To me, realizing my bisexuality was not just expanding my sense of possible relationships to also include an alternate script for women, but to question that there is or should be a difference in the first place, and beyond that, to become aware of how desire and pleasure is threaded throughout my life, not just something a singular, or varied, mechanical sex act can dispense to me followed by an appropriate bit of contrition. Even before I had fully figured this out, in the pits of my most cringe-inducing-in-hindsight heterosexual adventureism, I loved and felt intensely... I'm glad it happened to me and I know exactly why it did, because I wanted it, and while I may have been hurt by how it played out in the end, I never felt "bad" about it.

Contrasted with this, it's easy to see why the Bisexual Woman as a current cultural archetype is not even just a tropey character that becomes an inadequate, cliche representation... on an even baser level than that, she's less a flat character, and more just a narrative tool: bi women show up here so often because we are a special type of pervert, who, even more than straight women, are not just "up for anything" generally, but more specifically are expected to enjoy basically anything a man could do to us (this is the underlying feeling of pretty much any bisexuality "discourse," by the way). This conveniently dodges having to develop a bi character's interiority, work out anything particular or interesting about her desires, and also gives her a heightened degree of sexual abjection, perfect if you're looking to write stories that can only circle around a fundamentally negative, scaremongering, and conservative perspective on sexual desire.

Well, I refuse to be such a tool. lol. I try not to have my moves dictated by my cultural, political, aesthetic, etc., enemies, but a lot of how I decide to depict sex, erotic desire, and desire in general in my own work is a response to this... Of course I hope it's also coherent in itself too. There are plentiful great touchstones for alternatives, just off the top of my head, from things I've re/read this year: Jenny Hval's prurient fascination with piss and mushrooms, Chris Kraus' sex "lacking gender polarity" and like "a bear having sex with a raccoon," any of the many many Devil's Threesomes in Pynchon's body of work, the way 1982, Janine is all one long, heart-wrenching genderweird wank dream, the entire Domino Club, and on and on.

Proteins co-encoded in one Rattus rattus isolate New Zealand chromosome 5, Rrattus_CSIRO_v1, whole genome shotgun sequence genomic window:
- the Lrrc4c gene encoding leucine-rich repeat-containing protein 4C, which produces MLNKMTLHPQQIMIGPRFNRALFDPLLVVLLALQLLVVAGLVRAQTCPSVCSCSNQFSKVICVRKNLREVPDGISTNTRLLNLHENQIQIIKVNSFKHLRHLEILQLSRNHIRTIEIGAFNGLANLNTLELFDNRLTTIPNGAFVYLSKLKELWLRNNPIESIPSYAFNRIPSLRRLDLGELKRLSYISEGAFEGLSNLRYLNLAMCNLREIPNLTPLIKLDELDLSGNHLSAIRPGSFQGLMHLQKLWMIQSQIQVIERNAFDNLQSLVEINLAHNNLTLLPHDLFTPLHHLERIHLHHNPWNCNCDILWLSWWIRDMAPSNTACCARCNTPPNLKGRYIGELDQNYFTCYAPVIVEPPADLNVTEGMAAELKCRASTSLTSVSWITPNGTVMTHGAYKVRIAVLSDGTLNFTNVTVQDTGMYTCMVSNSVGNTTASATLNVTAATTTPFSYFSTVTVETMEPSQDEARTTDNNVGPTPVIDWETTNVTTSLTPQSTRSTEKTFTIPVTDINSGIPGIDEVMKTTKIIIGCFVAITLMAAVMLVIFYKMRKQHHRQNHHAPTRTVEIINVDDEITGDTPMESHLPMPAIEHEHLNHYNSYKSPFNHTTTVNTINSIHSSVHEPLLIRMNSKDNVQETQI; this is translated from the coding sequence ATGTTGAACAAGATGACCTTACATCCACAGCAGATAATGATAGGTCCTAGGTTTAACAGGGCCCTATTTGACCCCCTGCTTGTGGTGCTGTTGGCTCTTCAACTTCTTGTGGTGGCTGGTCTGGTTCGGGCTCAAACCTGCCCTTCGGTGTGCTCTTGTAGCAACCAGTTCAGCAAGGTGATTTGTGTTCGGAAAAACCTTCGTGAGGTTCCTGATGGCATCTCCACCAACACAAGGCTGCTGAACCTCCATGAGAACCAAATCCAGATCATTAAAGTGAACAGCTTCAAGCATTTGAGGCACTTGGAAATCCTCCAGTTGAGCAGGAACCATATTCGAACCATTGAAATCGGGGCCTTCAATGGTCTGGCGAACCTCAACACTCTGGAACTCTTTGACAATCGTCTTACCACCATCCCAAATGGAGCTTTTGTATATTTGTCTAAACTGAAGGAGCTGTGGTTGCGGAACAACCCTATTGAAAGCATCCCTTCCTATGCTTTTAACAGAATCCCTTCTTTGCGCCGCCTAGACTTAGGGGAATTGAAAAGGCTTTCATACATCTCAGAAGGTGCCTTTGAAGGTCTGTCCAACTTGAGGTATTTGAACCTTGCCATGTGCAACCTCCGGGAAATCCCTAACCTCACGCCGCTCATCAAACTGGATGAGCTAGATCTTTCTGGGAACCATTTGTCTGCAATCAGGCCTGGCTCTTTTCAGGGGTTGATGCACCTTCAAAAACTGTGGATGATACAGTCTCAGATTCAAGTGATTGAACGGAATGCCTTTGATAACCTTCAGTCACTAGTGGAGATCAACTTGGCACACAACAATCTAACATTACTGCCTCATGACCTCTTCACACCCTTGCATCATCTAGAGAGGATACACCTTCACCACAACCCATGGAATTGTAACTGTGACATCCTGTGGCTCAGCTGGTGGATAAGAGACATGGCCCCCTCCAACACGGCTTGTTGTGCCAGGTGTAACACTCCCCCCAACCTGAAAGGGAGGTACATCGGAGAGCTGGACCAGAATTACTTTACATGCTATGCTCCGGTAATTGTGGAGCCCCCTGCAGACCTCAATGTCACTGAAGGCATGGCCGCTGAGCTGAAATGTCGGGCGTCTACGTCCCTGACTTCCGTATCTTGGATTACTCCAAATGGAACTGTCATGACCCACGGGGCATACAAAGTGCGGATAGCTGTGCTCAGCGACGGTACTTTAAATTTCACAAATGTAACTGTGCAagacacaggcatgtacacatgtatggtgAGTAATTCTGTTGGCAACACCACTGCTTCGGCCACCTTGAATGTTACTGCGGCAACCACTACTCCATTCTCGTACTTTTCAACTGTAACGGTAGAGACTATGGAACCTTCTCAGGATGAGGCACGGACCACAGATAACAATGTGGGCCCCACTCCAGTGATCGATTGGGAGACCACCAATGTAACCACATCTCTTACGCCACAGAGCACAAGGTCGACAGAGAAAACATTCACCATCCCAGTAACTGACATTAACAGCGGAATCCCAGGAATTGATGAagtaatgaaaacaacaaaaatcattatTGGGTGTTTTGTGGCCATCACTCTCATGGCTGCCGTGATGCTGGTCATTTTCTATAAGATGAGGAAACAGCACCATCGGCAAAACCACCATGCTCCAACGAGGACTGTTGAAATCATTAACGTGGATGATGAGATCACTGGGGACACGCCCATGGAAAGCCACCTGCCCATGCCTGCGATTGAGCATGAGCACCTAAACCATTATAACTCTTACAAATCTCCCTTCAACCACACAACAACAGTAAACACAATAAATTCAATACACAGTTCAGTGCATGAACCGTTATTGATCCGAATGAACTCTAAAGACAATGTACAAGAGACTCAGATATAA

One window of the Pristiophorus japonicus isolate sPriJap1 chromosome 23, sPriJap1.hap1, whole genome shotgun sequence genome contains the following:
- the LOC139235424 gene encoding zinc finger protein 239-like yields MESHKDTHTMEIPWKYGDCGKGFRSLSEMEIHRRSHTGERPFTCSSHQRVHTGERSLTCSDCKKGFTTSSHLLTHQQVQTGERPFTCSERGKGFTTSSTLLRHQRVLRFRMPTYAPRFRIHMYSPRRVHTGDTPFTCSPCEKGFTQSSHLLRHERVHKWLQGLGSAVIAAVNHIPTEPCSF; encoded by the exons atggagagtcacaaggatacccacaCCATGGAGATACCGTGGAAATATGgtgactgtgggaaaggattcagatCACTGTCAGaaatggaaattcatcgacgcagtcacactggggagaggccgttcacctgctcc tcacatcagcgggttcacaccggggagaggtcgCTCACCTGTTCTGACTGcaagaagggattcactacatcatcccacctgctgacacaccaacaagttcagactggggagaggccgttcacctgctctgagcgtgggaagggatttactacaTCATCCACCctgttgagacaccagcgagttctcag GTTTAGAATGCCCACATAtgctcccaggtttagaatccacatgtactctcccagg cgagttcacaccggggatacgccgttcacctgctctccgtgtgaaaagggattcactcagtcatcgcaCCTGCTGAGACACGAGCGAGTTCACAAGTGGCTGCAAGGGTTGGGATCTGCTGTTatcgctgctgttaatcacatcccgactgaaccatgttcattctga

But this is not mainstream stuff; or if it is, not the angle from which that stuff tends to be framed (Sidenote: Pynchon is fun! And sexy! And hilarious!). I feel like it's pretty clear why the style of work I'm complaining about is hegemonic, even as it attempts to masquerade as "transgressive," it's simply by people who have incorporated themselves into a professional and artistic environment where insecurity and conformity are more motivating factors than one's own pleasure. I guess fear and distrust of pleasure is a broad political problem due to the general omnifuck of capitalism, or whatever, but what's the point of simply reporting it, the same way, over and over, besides piano recital applause? If anyone is putting serious thought into making culture, and we tend to consider novelists pretty high on that scale, can't you hope for some... likeee... imagination?

..... Ok ok. Finally, a brief point III... Well, maybe I'm not flexible or creative enough, but how is one both spread eagled and on their knees at the same time?